Hart College of Cardiac Sonography & Health Care Inc.

winter sport

Gear Up for the Slopes, But Beware of Winter Sports Injuries

As the winter months approach in Canada, ski resorts, trails and frozen lakes start buzzing with snow sports enthusiasts. Popular cold-weather activities like downhill and cross-country skiing, snowboarding, snowmobiling and sledding are wonderful ways to get outdoors and exercise during winter. However, they also bring a higher risk of injuries.

Sprains, fractures, dislocations and torn ligaments from winter recreational activities can mean crutches, surgery and months of tedious recovery. More traumatic accidents sometimes produce head, neck and back injuries as well.

Common Winter Sports Injuries

  • Skiing Injuries:

Skiing can cause various injuries, including sprains, fractures, and dislocations. Knee injuries, especially to the ACL, are common among skiers and occur due to sudden stops or twisting motions on the mountain terrain.

  • Snowboarding Injuries:

Snowboarding, with its own set of challenges and techniques, presents distinct injury patterns. Wrist fractures and sprains are common due to the instinctive reaction to break a fall with outstretched hands. Additionally, ankle injuries and concussions are prevalent in snowboarding accidents, highlighting the importance of protective gear.

  • Snowmobiling Injuries:

Snowmobiling, while exhilarating, can be hazardous if not approached with caution. Collisions, especially with trees or other obstacles, can lead to severe injuries. Head injuries are a significant concern, emphasizing the necessity of helmets. Limb fractures and spinal injuries are also reported in snowmobiling accidents.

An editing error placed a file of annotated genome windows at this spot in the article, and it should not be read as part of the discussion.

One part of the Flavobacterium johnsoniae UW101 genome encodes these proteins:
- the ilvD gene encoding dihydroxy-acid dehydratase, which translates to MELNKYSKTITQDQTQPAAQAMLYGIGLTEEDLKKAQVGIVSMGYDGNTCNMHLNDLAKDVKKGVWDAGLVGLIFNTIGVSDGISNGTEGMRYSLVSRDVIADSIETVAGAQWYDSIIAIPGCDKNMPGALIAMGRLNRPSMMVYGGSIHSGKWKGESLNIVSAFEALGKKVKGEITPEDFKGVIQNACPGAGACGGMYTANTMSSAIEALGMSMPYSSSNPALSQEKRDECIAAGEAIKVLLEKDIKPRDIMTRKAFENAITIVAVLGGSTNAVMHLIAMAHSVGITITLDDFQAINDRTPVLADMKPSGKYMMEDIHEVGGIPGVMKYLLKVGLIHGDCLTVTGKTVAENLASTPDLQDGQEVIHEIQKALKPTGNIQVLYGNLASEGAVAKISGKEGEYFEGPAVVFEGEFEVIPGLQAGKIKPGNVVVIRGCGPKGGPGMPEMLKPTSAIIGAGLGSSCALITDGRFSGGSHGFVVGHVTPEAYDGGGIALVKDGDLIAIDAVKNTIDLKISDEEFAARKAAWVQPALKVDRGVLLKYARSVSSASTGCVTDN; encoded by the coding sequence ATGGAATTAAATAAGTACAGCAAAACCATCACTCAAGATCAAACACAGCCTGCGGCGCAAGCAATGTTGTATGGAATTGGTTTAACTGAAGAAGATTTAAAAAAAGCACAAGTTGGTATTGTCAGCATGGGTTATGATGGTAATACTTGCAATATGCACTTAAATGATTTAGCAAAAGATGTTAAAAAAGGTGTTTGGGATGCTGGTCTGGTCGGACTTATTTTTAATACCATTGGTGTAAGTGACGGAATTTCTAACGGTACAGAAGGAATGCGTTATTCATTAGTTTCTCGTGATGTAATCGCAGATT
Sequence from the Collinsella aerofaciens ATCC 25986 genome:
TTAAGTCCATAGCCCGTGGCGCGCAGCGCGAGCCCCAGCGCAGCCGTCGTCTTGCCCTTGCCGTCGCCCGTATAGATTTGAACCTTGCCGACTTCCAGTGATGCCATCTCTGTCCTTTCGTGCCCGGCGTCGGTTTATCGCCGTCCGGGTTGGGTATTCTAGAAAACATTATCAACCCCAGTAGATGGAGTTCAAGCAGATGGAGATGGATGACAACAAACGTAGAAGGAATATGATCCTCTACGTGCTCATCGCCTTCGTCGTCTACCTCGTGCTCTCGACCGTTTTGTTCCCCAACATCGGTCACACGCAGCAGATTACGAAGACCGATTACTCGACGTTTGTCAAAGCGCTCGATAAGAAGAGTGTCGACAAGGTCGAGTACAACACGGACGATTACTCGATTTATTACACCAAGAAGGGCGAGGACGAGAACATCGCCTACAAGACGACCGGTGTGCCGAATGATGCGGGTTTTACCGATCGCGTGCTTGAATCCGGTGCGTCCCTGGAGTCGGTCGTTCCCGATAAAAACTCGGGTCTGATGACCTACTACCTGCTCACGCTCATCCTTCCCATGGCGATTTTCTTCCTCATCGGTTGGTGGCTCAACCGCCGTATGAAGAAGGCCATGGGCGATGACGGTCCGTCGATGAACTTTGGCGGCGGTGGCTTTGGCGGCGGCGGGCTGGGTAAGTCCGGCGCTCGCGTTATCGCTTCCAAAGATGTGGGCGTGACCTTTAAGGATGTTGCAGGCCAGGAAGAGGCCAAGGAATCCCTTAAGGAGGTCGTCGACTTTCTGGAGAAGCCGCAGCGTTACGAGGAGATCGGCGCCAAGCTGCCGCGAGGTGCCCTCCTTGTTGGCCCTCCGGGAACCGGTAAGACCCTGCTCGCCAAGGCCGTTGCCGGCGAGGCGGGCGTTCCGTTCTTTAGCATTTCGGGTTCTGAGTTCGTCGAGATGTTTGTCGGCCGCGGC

Put safety first before hitting the slopes and trails this winter season. Some tips to prevent injuries include

  • Take Lessons – Get training, especially as a beginner skier or snowboarder before going out alone. Adequate training and skill development are crucial for winter sports enthusiasts. Beginners should seek lessons from certified instructors to grasp fundamental techniques and safety measures. Understanding the terrain and knowing one’s limits can help prevent accidents.
  • Warm Up Thoroughly – Stretch and move muscles to avoid strains and sprains.
  • Wear Protective Gear – Wearing appropriate gear is paramount in winter sports. Helmets, goggles, and well-fitted boots can significantly reduce the risk of head injuries, fractures, and sprains.
  • Check Equipment – Ensure equipment is set up properly and everything is in working order. Regular equipment checks are essential to ensure optimal performance and safety
  • Know Limits – Stick to trails and hills that match your capability level.
  • Stay Informed about Conditions – Weather and snow conditions play a crucial role in winter sports safety. Stay informed about the current weather forecast, snow conditions, and avalanche risks before heading out. Avoid participating in activities during adverse weather conditions.
  • Follow Safety Guidelines – Abiding by safety guidelines and resort rules is imperative. Respect designated trails, adhere to speed limits and be mindful of other participants. Following these guidelines can contribute to a safer and more enjoyable winter sports experience.

Applying injury prevention knowledge allows everyone to delight in winter recreation while staying protected. While you can’t account for all accidents, following these simple precautions goes a long way to safeguarding your health and safety out there on the slopes, trails and ice this season.